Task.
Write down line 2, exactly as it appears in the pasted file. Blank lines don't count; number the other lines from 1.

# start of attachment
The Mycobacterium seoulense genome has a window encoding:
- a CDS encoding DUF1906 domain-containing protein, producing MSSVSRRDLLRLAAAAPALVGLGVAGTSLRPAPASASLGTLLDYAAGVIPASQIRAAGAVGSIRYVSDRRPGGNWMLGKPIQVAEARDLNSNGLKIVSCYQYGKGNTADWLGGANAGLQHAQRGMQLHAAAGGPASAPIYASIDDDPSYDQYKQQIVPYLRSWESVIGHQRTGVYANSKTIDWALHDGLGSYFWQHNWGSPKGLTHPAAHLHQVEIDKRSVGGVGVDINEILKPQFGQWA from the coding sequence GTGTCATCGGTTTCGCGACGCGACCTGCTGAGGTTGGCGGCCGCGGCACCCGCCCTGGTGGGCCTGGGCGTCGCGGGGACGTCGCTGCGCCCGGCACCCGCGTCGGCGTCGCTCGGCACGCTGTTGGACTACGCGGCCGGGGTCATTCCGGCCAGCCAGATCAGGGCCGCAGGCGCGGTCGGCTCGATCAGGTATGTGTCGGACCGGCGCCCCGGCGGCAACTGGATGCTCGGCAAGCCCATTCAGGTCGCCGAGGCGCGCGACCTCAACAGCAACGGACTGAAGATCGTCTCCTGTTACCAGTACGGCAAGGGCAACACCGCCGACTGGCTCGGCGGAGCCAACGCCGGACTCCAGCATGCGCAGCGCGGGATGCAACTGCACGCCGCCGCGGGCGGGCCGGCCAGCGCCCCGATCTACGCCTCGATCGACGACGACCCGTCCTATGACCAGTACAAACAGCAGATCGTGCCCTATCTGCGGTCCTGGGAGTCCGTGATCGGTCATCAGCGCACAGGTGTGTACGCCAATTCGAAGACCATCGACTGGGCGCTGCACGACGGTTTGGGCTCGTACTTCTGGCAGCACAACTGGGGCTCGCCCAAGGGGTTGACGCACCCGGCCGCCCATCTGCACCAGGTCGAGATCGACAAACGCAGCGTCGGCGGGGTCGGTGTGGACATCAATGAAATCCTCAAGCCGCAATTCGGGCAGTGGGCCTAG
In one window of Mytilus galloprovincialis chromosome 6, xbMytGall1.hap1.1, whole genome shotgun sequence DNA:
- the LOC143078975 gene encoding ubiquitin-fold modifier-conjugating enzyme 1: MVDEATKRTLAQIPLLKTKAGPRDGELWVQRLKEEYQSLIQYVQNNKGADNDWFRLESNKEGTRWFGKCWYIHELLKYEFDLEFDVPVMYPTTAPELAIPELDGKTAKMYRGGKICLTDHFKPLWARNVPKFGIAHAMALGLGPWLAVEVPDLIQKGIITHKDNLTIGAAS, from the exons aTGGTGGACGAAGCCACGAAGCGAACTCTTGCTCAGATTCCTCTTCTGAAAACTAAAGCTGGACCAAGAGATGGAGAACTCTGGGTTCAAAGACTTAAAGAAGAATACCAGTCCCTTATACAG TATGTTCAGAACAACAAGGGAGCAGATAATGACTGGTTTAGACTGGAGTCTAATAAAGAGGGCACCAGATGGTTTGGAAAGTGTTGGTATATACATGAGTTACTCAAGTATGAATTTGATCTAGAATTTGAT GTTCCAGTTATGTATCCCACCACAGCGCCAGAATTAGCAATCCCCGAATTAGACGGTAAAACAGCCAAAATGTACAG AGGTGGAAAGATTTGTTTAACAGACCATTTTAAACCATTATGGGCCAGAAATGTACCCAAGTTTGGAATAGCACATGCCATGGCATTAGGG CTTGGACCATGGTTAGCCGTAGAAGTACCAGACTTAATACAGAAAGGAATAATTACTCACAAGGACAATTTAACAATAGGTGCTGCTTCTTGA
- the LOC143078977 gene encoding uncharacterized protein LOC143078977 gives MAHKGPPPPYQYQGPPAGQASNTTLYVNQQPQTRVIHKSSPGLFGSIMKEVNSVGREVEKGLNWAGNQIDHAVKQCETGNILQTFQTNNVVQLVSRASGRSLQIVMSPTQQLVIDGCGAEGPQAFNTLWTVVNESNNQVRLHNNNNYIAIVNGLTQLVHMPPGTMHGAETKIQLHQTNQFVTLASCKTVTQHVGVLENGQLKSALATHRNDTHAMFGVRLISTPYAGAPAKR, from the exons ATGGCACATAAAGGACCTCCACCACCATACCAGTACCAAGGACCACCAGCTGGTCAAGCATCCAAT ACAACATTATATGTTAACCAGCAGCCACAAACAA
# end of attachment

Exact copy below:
- a CDS encoding DUF1906 domain-containing protein, producing MSSVSRRDLLRLAAAAPALVGLGVAGTSLRPAPASASLGTLLDYAAGVIPASQIRAAGAVGSIRYVSDRRPGGNWMLGKPIQVAEARDLNSNGLKIVSCYQYGKGNTADWLGGANAGLQHAQRGMQLHAAAGGPASAPIYASIDDDPSYDQYKQQIVPYLRSWESVIGHQRTGVYANSKTIDWALHDGLGSYFWQHNWGSPKGLTHPAAHLHQVEIDKRSVGGVGVDINEILKPQFGQWA from the coding sequence GTGTCATCGGTTTCGCGACGCGACCTGCTGAGGTTGGCGGCCGCGGCACCCGCCCTGGTGGGCCTGGGCGTCGCGGGGACGTCGCTGCGCCCGGCACCCGCGTCGGCGTCGCTCGGCACGCTGTTGGACTACGCGGCCGGGGTCATTCCGGCCAGCCAGATCAGGGCCGCAGGCGCGGTCGGCTCGATCAGGTATGTGTCGGACCGGCGCCCCGGCGGCAACTGGATGCTCGGCAAGCCCATTCAGGTCGCCGAGGCGCGCGACCTCAACAGCAACGGACTGAAGATCGTCTCCTGTTACCAGTACGGCAAGGGCAACACCGCCGACTGGCTCGGCGGAGCCAACGCCGGACTCCAGCATGCGCAGCGCGGGATGCAACTGCACGCCGCCGCGGGCGGGCCGGCCAGCGCCCCGATCTACGCCTCGATCGACGACGACCCGTCCTATGACCAGTACAAACAGCAGATCGTGCCCTATCTGCGGTCCTGGGAGTCCGTGATCGGTCATCAGCGCACAGGTGTGTACGCCAATTCGAAGACCATCGACTGGGCGCTGCACGACGGTTTGGGCTCGTACTTCTGGCAGCACAACTGGGGCTCGCCCAAGGGGTTGACGCACCCGGCCGCCCATCTGCACCAGGTCGAGATCGACAAACGCAGCGTCGGCGGGGTCGGTGTGGACATCAATGAAATCCTCAAGCCGCAATTCGGGCAGTGGGCCTAG